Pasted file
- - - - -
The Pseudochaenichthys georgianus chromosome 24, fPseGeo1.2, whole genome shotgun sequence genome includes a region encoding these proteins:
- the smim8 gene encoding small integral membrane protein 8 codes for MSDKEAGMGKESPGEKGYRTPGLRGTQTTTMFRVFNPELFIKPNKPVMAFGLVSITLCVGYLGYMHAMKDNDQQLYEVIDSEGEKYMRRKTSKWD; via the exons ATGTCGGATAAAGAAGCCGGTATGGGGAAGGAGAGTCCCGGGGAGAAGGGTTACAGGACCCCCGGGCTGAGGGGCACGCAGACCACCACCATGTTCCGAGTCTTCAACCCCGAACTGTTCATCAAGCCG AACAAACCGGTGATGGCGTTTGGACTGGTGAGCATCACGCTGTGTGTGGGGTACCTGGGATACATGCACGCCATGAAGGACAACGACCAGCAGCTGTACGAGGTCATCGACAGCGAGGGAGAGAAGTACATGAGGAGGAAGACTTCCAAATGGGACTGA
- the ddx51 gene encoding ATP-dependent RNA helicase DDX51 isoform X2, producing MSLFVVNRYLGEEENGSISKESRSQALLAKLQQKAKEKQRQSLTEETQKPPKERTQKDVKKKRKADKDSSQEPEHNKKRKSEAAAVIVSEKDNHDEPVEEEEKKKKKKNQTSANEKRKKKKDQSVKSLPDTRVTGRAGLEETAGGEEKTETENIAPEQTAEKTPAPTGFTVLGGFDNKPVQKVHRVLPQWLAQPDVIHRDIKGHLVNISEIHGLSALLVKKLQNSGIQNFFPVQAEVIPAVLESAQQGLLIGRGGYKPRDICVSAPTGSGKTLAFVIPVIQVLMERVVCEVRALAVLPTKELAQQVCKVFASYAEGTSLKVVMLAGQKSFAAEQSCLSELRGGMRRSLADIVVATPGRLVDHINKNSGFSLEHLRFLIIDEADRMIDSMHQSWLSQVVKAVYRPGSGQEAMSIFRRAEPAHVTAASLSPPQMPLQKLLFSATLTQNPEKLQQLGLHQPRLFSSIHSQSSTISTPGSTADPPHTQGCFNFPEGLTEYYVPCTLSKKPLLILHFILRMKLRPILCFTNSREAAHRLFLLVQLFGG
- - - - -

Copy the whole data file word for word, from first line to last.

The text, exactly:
The Pseudochaenichthys georgianus chromosome 24, fPseGeo1.2, whole genome shotgun sequence genome includes a region encoding these proteins:
- the smim8 gene encoding small integral membrane protein 8 codes for MSDKEAGMGKESPGEKGYRTPGLRGTQTTTMFRVFNPELFIKPNKPVMAFGLVSITLCVGYLGYMHAMKDNDQQLYEVIDSEGEKYMRRKTSKWD; via the exons ATGTCGGATAAAGAAGCCGGTATGGGGAAGGAGAGTCCCGGGGAGAAGGGTTACAGGACCCCCGGGCTGAGGGGCACGCAGACCACCACCATGTTCCGAGTCTTCAACCCCGAACTGTTCATCAAGCCG AACAAACCGGTGATGGCGTTTGGACTGGTGAGCATCACGCTGTGTGTGGGGTACCTGGGATACATGCACGCCATGAAGGACAACGACCAGCAGCTGTACGAGGTCATCGACAGCGAGGGAGAGAAGTACATGAGGAGGAAGACTTCCAAATGGGACTGA
- the ddx51 gene encoding ATP-dependent RNA helicase DDX51 isoform X2, producing MSLFVVNRYLGEEENGSISKESRSQALLAKLQQKAKEKQRQSLTEETQKPPKERTQKDVKKKRKADKDSSQEPEHNKKRKSEAAAVIVSEKDNHDEPVEEEEKKKKKKNQTSANEKRKKKKDQSVKSLPDTRVTGRAGLEETAGGEEKTETENIAPEQTAEKTPAPTGFTVLGGFDNKPVQKVHRVLPQWLAQPDVIHRDIKGHLVNISEIHGLSALLVKKLQNSGIQNFFPVQAEVIPAVLESAQQGLLIGRGGYKPRDICVSAPTGSGKTLAFVIPVIQVLMERVVCEVRALAVLPTKELAQQVCKVFASYAEGTSLKVVMLAGQKSFAAEQSCLSELRGGMRRSLADIVVATPGRLVDHINKNSGFSLEHLRFLIIDEADRMIDSMHQSWLSQVVKAVYRPGSGQEAMSIFRRAEPAHVTAASLSPPQMPLQKLLFSATLTQNPEKLQQLGLHQPRLFSSIHSQSSTISTPGSTADPPHTQGCFNFPEGLTEYYVPCTLSKKPLLILHFILRMKLRPILCFTNSREAAHRLFLLVQLFGG